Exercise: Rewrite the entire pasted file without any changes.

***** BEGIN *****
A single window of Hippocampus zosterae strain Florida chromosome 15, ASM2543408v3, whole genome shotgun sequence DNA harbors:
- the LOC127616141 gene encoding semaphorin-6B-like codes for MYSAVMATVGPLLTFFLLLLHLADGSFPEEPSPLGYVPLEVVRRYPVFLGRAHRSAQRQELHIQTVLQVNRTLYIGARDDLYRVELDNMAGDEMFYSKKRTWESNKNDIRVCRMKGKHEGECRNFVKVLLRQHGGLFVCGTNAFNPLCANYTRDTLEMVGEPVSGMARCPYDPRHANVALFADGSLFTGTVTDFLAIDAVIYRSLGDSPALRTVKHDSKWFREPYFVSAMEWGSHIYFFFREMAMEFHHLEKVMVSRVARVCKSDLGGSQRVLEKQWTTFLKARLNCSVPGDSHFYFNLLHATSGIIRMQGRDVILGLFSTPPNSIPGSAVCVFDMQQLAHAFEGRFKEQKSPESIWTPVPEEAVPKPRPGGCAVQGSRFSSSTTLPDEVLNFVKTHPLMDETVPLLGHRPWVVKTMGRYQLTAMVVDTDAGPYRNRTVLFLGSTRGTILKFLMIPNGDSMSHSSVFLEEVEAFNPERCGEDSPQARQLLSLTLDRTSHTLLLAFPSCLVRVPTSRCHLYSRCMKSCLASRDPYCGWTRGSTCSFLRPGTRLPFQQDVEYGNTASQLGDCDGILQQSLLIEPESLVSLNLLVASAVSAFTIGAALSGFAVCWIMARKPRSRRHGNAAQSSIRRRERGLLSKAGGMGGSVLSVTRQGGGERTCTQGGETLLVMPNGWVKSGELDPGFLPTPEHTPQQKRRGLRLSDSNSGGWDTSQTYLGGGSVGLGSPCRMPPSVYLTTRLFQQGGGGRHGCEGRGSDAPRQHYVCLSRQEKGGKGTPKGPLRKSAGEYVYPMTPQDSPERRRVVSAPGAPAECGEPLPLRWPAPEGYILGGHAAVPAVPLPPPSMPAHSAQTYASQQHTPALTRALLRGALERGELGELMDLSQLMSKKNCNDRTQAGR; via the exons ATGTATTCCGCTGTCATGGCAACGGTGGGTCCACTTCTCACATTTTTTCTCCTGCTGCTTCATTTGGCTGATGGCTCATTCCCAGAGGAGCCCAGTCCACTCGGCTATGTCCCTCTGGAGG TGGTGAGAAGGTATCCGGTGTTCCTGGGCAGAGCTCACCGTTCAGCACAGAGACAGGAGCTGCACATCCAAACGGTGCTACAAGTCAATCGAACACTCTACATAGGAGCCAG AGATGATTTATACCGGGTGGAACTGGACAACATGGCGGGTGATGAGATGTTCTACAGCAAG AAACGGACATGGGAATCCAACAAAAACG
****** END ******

A single window of Hippocampus zosterae strain Florida chromosome 15, ASM2543408v3, whole genome shotgun sequence DNA harbors:
- the LOC127616141 gene encoding semaphorin-6B-like codes for MYSAVMATVGPLLTFFLLLLHLADGSFPEEPSPLGYVPLEVVRRYPVFLGRAHRSAQRQELHIQTVLQVNRTLYIGARDDLYRVELDNMAGDEMFYSKKRTWESNKNDIRVCRMKGKHEGECRNFVKVLLRQHGGLFVCGTNAFNPLCANYTRDTLEMVGEPVSGMARCPYDPRHANVALFADGSLFTGTVTDFLAIDAVIYRSLGDSPALRTVKHDSKWFREPYFVSAMEWGSHIYFFFREMAMEFHHLEKVMVSRVARVCKSDLGGSQRVLEKQWTTFLKARLNCSVPGDSHFYFNLLHATSGIIRMQGRDVILGLFSTPPNSIPGSAVCVFDMQQLAHAFEGRFKEQKSPESIWTPVPEEAVPKPRPGGCAVQGSRFSSSTTLPDEVLNFVKTHPLMDETVPLLGHRPWVVKTMGRYQLTAMVVDTDAGPYRNRTVLFLGSTRGTILKFLMIPNGDSMSHSSVFLEEVEAFNPERCGEDSPQARQLLSLTLDRTSHTLLLAFPSCLVRVPTSRCHLYSRCMKSCLASRDPYCGWTRGSTCSFLRPGTRLPFQQDVEYGNTASQLGDCDGILQQSLLIEPESLVSLNLLVASAVSAFTIGAALSGFAVCWIMARKPRSRRHGNAAQSSIRRRERGLLSKAGGMGGSVLSVTRQGGGERTCTQGGETLLVMPNGWVKSGELDPGFLPTPEHTPQQKRRGLRLSDSNSGGWDTSQTYLGGGSVGLGSPCRMPPSVYLTTRLFQQGGGGRHGCEGRGSDAPRQHYVCLSRQEKGGKGTPKGPLRKSAGEYVYPMTPQDSPERRRVVSAPGAPAECGEPLPLRWPAPEGYILGGHAAVPAVPLPPPSMPAHSAQTYASQQHTPALTRALLRGALERGELGELMDLSQLMSKKNCNDRTQAGR; via the exons ATGTATTCCGCTGTCATGGCAACGGTGGGTCCACTTCTCACATTTTTTCTCCTGCTGCTTCATTTGGCTGATGGCTCATTCCCAGAGGAGCCCAGTCCACTCGGCTATGTCCCTCTGGAGG TGGTGAGAAGGTATCCGGTGTTCCTGGGCAGAGCTCACCGTTCAGCACAGAGACAGGAGCTGCACATCCAAACGGTGCTACAAGTCAATCGAACACTCTACATAGGAGCCAG AGATGATTTATACCGGGTGGAACTGGACAACATGGCGGGTGATGAGATGTTCTACAGCAAG AAACGGACATGGGAATCCAACAAAAACG